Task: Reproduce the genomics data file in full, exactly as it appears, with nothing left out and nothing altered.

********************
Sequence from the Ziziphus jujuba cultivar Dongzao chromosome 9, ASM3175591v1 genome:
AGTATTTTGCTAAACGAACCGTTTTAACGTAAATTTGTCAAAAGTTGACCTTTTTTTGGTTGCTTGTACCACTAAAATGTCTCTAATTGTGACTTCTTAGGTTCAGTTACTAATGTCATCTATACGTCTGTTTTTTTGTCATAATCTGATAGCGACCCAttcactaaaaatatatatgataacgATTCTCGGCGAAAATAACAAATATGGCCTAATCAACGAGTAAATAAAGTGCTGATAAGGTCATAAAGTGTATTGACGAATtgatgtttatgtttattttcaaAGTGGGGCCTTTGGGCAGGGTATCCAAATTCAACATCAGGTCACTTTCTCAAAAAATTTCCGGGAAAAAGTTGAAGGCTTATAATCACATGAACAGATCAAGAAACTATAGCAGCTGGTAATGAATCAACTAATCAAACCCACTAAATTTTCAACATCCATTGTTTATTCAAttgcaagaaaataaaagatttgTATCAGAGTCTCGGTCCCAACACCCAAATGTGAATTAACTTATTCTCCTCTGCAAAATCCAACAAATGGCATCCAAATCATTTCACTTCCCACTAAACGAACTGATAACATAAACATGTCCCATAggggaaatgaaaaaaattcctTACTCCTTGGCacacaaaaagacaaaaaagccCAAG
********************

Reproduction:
Sequence from the Ziziphus jujuba cultivar Dongzao chromosome 9, ASM3175591v1 genome:
AGTATTTTGCTAAACGAACCGTTTTAACGTAAATTTGTCAAAAGTTGACCTTTTTTTGGTTGCTTGTACCACTAAAATGTCTCTAATTGTGACTTCTTAGGTTCAGTTACTAATGTCATCTATACGTCTGTTTTTTTGTCATAATCTGATAGCGACCCAttcactaaaaatatatatgataacgATTCTCGGCGAAAATAACAAATATGGCCTAATCAACGAGTAAATAAAGTGCTGATAAGGTCATAAAGTGTATTGACGAATtgatgtttatgtttattttcaaAGTGGGGCCTTTGGGCAGGGTATCCAAATTCAACATCAGGTCACTTTCTCAAAAAATTTCCGGGAAAAAGTTGAAGGCTTATAATCACATGAACAGATCAAGAAACTATAGCAGCTGGTAATGAATCAACTAATCAAACCCACTAAATTTTCAACATCCATTGTTTATTCAAttgcaagaaaataaaagatttgTATCAGAGTCTCGGTCCCAACACCCAAATGTGAATTAACTTATTCTCCTCTGCAAAATCCAACAAATGGCATCCAAATCATTTCACTTCCCACTAAACGAACTGATAACATAAACATGTCCCATAggggaaatgaaaaaaattcctTACTCCTTGGCacacaaaaagacaaaaaagccCAAG